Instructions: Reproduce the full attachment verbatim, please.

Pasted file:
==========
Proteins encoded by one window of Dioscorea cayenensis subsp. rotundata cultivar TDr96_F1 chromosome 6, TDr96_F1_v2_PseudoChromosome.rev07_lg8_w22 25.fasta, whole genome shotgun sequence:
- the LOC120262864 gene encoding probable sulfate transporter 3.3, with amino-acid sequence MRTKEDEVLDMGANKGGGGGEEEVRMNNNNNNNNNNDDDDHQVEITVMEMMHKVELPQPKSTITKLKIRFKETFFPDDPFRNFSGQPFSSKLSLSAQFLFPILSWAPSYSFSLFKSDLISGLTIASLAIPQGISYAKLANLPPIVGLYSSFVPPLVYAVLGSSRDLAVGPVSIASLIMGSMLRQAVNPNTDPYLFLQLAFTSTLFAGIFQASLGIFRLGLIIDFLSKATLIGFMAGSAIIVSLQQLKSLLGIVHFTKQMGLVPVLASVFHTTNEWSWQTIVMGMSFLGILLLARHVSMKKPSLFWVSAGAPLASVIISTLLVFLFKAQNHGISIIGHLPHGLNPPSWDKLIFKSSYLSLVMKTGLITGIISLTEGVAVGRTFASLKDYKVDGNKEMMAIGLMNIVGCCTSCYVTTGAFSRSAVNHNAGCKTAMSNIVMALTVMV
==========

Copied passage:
Proteins encoded by one window of Dioscorea cayenensis subsp. rotundata cultivar TDr96_F1 chromosome 6, TDr96_F1_v2_PseudoChromosome.rev07_lg8_w22 25.fasta, whole genome shotgun sequence:
- the LOC120262864 gene encoding probable sulfate transporter 3.3, with amino-acid sequence MRTKEDEVLDMGANKGGGGGEEEVRMNNNNNNNNNNDDDDHQVEITVMEMMHKVELPQPKSTITKLKIRFKETFFPDDPFRNFSGQPFSSKLSLSAQFLFPILSWAPSYSFSLFKSDLISGLTIASLAIPQGISYAKLANLPPIVGLYSSFVPPLVYAVLGSSRDLAVGPVSIASLIMGSMLRQAVNPNTDPYLFLQLAFTSTLFAGIFQASLGIFRLGLIIDFLSKATLIGFMAGSAIIVSLQQLKSLLGIVHFTKQMGLVPVLASVFHTTNEWSWQTIVMGMSFLGILLLARHVSMKKPSLFWVSAGAPLASVIISTLLVFLFKAQNHGISIIGHLPHGLNPPSWDKLIFKSSYLSLVMKTGLITGIISLTEGVAVGRTFASLKDYKVDGNKEMMAIGLMNIVGCCTSCYVTTGAFSRSAVNHNAGCKTAMSNIVMALTVMV